# Two-frame motion estimation based on polynomial expansion

In this work, the author wants to estimate the displacement field from two frames while compensating for the background motion.

To achieve this, each pixel’s neighborhood is approximated by a polynomial \(f(x) = x^T Ax + b^T x + c\), where \(A\) is a symmetric matrix, \(b\) a vector, \(c\) a scalar and \(x\) is coordinate.

These coefficients are estimated by a least squares fit. (*Note*: done by a separable convolution in practice.)

From the first and second images, they create \(A_1\) and \(A_2\) and calculate the mean to get a new matrix \(A\).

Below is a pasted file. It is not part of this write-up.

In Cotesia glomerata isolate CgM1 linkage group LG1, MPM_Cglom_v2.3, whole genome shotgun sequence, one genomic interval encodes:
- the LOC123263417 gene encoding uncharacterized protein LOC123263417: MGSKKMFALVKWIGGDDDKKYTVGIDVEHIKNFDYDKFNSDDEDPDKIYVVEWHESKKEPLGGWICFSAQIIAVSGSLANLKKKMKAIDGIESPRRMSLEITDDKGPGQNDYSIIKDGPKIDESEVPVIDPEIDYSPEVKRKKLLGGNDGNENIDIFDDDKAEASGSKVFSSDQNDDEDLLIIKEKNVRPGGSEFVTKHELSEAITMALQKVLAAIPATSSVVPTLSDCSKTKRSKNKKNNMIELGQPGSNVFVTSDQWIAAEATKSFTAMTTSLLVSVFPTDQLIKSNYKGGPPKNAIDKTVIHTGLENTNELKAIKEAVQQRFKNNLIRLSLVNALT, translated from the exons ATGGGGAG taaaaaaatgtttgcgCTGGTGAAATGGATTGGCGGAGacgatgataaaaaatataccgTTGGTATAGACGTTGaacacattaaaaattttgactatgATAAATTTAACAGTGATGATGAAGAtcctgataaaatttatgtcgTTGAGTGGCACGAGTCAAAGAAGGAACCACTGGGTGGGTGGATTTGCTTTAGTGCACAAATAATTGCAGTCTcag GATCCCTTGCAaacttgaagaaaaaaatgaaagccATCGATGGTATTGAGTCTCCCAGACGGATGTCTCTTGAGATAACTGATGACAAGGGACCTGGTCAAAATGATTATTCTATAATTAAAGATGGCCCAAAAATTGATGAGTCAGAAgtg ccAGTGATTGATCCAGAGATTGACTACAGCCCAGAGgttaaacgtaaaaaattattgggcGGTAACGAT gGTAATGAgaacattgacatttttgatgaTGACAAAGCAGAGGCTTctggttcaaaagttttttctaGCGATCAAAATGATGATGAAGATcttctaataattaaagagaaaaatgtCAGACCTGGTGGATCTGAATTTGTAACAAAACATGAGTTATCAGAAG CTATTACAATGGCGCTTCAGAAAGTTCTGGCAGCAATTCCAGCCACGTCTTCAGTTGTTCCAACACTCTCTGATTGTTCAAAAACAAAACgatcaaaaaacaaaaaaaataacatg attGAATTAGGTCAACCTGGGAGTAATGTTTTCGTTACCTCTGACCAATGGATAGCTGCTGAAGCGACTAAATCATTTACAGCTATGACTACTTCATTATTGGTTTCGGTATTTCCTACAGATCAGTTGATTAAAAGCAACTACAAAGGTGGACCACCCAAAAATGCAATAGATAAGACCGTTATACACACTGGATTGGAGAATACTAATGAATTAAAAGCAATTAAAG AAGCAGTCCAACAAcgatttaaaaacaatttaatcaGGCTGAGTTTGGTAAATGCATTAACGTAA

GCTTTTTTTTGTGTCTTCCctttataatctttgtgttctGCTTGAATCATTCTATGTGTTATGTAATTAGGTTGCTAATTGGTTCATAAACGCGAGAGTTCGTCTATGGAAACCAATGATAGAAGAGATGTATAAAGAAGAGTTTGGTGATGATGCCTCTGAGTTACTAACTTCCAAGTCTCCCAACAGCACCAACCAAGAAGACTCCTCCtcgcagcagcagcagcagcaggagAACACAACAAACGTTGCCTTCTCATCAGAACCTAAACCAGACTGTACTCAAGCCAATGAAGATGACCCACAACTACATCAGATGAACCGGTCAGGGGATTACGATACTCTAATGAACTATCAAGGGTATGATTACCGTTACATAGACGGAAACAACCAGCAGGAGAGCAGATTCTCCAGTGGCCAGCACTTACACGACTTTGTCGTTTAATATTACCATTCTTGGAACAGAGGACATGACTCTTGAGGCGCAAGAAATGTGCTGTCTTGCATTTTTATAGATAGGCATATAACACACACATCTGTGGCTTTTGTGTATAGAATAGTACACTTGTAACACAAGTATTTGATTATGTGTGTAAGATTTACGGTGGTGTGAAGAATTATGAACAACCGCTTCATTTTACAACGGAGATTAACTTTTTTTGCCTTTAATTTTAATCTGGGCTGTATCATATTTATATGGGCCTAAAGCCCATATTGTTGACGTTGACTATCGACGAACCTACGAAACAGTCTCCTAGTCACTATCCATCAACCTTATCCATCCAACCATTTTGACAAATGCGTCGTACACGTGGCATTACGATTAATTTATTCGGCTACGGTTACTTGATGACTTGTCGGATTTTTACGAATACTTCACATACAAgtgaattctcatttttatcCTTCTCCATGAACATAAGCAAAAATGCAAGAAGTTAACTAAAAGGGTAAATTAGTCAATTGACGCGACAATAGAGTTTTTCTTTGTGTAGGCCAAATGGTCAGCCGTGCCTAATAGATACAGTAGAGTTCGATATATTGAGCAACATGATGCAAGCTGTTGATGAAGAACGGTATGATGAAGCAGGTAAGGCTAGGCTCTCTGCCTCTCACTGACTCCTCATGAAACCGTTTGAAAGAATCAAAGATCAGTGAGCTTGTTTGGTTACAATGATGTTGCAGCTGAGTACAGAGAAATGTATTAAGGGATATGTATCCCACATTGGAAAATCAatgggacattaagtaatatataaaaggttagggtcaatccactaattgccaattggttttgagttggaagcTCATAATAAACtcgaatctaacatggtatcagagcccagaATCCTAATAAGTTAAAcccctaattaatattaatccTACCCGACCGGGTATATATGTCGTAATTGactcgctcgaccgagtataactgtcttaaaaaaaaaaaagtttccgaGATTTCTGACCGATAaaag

They also introduce \(\delta b = - \frac{1}{2}(b_2 (x) - b_1 (x))\). The problem is then to solve \(A(x)d(x) = \delta b(x)\) where \(d(x)\) is the displacement field.

The result from this equation is too noisy. In consequence, the actual \(d(x)\) is calculated from a weighted average of all displacement fields from the neighborhood.

### Adding an a priori

They add an a priori \(\bar d (x)\), we only need to add it to the \(\delta b(x)\) estimation.

\(\delta b = - \frac{1}{2}(b_2 (\bar x) - b_1 (x)) + A(x)\bar d (x)\) where \(\bar x = x + \bar d (x)\).

As we can see, the method can be iterative and process multiple frames in a sequence.

### Results

Using a \(39x39, N(0,6)\) gaussian weighting function and a \(11 \times 11, N(0,1.5)\) gaussian for the polynomial expansion, the author shows great results on the Yosemite dataset.

- 1.58 average error from Mémin & Perez
- 1.40 average error for Farneback

The method doesn’t work well for huge displacements (as we can see in low frame-rate cameras).